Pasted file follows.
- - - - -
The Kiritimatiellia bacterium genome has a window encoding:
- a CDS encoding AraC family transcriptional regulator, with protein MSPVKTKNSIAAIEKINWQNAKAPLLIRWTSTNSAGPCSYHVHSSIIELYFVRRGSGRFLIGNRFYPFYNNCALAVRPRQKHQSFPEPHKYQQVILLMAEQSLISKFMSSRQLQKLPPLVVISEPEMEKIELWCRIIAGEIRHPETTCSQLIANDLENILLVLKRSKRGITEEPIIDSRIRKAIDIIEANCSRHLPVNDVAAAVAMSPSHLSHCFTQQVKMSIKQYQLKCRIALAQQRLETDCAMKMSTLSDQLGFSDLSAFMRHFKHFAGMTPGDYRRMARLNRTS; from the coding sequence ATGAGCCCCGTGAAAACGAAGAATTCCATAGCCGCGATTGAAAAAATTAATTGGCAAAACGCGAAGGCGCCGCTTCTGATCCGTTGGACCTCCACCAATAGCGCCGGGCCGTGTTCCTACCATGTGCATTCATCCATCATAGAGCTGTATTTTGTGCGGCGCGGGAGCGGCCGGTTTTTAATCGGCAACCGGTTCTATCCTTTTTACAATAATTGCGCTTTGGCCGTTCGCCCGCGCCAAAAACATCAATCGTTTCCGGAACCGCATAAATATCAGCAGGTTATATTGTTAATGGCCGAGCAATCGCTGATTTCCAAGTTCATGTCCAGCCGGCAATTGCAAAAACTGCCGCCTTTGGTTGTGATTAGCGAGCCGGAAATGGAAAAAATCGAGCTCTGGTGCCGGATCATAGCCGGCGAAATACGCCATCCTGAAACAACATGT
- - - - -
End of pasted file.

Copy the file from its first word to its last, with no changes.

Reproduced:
The Kiritimatiellia bacterium genome has a window encoding:
- a CDS encoding AraC family transcriptional regulator, with protein MSPVKTKNSIAAIEKINWQNAKAPLLIRWTSTNSAGPCSYHVHSSIIELYFVRRGSGRFLIGNRFYPFYNNCALAVRPRQKHQSFPEPHKYQQVILLMAEQSLISKFMSSRQLQKLPPLVVISEPEMEKIELWCRIIAGEIRHPETTCSQLIANDLENILLVLKRSKRGITEEPIIDSRIRKAIDIIEANCSRHLPVNDVAAAVAMSPSHLSHCFTQQVKMSIKQYQLKCRIALAQQRLETDCAMKMSTLSDQLGFSDLSAFMRHFKHFAGMTPGDYRRMARLNRTS; from the coding sequence ATGAGCCCCGTGAAAACGAAGAATTCCATAGCCGCGATTGAAAAAATTAATTGGCAAAACGCGAAGGCGCCGCTTCTGATCCGTTGGACCTCCACCAATAGCGCCGGGCCGTGTTCCTACCATGTGCATTCATCCATCATAGAGCTGTATTTTGTGCGGCGCGGGAGCGGCCGGTTTTTAATCGGCAACCGGTTCTATCCTTTTTACAATAATTGCGCTTTGGCCGTTCGCCCGCGCCAAAAACATCAATCGTTTCCGGAACCGCATAAATATCAGCAGGTTATATTGTTAATGGCCGAGCAATCGCTGATTTCCAAGTTCATGTCCAGCCGGCAATTGCAAAAACTGCCGCCTTTGGTTGTGATTAGCGAGCCGGAAATGGAAAAAATCGAGCTCTGGTGCCGGATCATAGCCGGCGAAATACGCCATCCTGAAACAACATGT